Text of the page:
Derivatives

Derivatives are outputs of (pre-)processing pipelines, capturing data and meta-data sufficient for a researcher to understand and (critically) reuse those outputs in subsequent processing. Standardizing derivatives is motivated by use cases where formalized machine-readable access to processed data enables higher level processing.

A derivative dataset is a collection of derivatives, or files that have been generated from the data. Broadly, a derivative can be considered to be preprocessed or processed, such that the data type is unchanged or changed, respectively, from that of the source data file(s).

BIDS Derivatives was finalized in version 1.4.0 of the BIDS specification.

Tour of a BIDS Derivative

As with BIDS datasets, all conformant derivative datasets contain a dataset_description.json.

New fields include DatasetType, which distinguishes "derivative" datasets from "raw":

  • GeneratedBy, a list of processes that generated the data

  • SourceDatasets, a list of datasets used to generate the derivative.

{
    "Name": "FMRIPREP Outputs",
    "BIDSVersion": "1.4.0",
    "DatasetType": "derivative",
    "GeneratedBy": [
        {
            "Name": "fmriprep",
            "Version": "1.4.1",
            "Container": {
                "Type": "docker",
                "Tag": "poldracklab/fmriprep:1.4.1"
            }
        },
        {
            "Name": "Manual",
            "Description": "Re-added RepetitionTime metadata to bold.json files"
        }
    ],
    "SourceDatasets": [
        {
            "DOI": "10.18112/openneuro.ds000114.v1.0.1",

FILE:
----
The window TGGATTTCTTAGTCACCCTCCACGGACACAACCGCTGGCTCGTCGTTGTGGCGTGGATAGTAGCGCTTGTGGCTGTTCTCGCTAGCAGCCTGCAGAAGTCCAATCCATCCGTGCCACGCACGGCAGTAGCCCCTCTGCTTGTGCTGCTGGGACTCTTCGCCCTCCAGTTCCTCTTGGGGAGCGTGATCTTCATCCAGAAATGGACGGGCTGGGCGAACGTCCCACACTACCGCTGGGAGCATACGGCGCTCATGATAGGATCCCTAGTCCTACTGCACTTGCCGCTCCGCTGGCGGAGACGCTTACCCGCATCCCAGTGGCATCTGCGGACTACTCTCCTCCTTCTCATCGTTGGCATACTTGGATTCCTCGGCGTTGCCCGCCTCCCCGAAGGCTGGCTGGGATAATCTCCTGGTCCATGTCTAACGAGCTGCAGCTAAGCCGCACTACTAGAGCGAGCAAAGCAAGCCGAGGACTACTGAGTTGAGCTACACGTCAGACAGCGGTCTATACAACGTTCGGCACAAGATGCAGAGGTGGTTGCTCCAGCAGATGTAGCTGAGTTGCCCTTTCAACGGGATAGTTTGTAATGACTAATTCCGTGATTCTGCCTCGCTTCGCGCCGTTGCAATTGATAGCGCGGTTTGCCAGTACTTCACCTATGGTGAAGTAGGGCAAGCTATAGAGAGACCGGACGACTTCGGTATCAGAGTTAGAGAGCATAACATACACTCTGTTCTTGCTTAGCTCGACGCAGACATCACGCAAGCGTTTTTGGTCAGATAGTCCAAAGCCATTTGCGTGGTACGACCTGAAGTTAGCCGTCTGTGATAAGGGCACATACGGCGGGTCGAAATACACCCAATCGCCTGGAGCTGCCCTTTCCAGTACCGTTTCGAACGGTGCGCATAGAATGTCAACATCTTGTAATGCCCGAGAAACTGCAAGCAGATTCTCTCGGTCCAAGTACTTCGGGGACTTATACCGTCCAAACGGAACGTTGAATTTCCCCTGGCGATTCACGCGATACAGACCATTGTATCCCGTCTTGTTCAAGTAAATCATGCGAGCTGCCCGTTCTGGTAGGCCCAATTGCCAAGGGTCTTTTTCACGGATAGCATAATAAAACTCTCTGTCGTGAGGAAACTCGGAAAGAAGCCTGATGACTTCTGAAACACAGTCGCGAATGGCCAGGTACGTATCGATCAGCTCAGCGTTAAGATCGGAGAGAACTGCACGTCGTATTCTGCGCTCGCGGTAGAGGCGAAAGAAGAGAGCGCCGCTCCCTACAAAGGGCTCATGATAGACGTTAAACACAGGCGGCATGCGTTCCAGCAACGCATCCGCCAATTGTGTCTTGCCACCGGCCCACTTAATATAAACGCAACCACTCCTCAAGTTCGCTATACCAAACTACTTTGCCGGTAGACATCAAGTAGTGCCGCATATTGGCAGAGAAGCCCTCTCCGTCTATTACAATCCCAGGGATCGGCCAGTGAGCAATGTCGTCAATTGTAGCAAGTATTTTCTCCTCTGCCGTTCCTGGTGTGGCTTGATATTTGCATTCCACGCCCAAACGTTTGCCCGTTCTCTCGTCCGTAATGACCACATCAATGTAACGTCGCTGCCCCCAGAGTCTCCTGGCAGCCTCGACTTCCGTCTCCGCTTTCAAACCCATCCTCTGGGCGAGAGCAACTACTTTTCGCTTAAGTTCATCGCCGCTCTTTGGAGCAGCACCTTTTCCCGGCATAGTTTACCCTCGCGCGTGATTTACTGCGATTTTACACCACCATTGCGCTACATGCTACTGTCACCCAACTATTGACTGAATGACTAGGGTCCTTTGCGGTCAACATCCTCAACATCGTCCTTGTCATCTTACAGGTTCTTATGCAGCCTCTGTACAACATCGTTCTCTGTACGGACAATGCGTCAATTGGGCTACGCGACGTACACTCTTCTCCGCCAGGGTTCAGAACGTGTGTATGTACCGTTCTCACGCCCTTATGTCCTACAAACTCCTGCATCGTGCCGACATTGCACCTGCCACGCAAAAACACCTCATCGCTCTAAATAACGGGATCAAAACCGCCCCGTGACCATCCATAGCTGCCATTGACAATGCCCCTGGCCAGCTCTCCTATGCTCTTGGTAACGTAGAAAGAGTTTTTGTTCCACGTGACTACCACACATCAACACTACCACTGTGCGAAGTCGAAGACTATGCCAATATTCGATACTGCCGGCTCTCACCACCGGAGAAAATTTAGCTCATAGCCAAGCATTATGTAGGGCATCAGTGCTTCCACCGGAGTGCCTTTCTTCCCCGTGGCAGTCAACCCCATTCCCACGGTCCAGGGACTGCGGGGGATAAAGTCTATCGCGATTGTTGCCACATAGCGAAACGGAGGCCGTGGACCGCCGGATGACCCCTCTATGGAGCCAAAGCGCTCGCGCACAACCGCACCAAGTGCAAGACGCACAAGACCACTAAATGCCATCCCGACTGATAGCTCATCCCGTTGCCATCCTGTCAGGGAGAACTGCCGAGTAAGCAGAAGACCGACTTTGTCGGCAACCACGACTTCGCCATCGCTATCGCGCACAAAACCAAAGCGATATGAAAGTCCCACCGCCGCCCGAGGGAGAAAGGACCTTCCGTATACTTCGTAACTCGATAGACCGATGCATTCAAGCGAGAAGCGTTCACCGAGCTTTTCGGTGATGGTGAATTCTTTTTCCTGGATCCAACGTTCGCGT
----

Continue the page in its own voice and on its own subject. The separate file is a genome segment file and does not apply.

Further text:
"URL": "https://openneuro.org/datasets/ds000114/versions/1.0.1",
            "Version": "1.0.1"
        }
    ]
}

Preprocessed data

Data is considered to be preprocessed if it is fundamentally similar to the source data. Artifact removal, motion correction and resampling to a template space are examples of preprocessing.

An example of a subject with simultaneous EEG/fMRI resting state scan, aligned along with a T1w image to the MNI305 template:

pipeline1/
  sub-01/
    anat/
      sub-01_space-MNI305_T1w.nii.gz
      sub-01_space-MNI305_T1w.json
    eeg/
      sub-01_task-rest_desc-filtered_eeg.edf
      sub-01_task-rest_desc-filtered_eeg.json
    func/
      sub-01_task-rest_space-MNI305_desc-preproc_bold.nii.gz
      sub-01_task-rest_space-MNI305_desc-preproc_bold.json

The space entity indicates that a file is aligned to some reference space. For standard templates, this is sufficient. For custom templates (for example: individual or study-specific), additional SpatialReference metadata is required in the JSON sidecar files.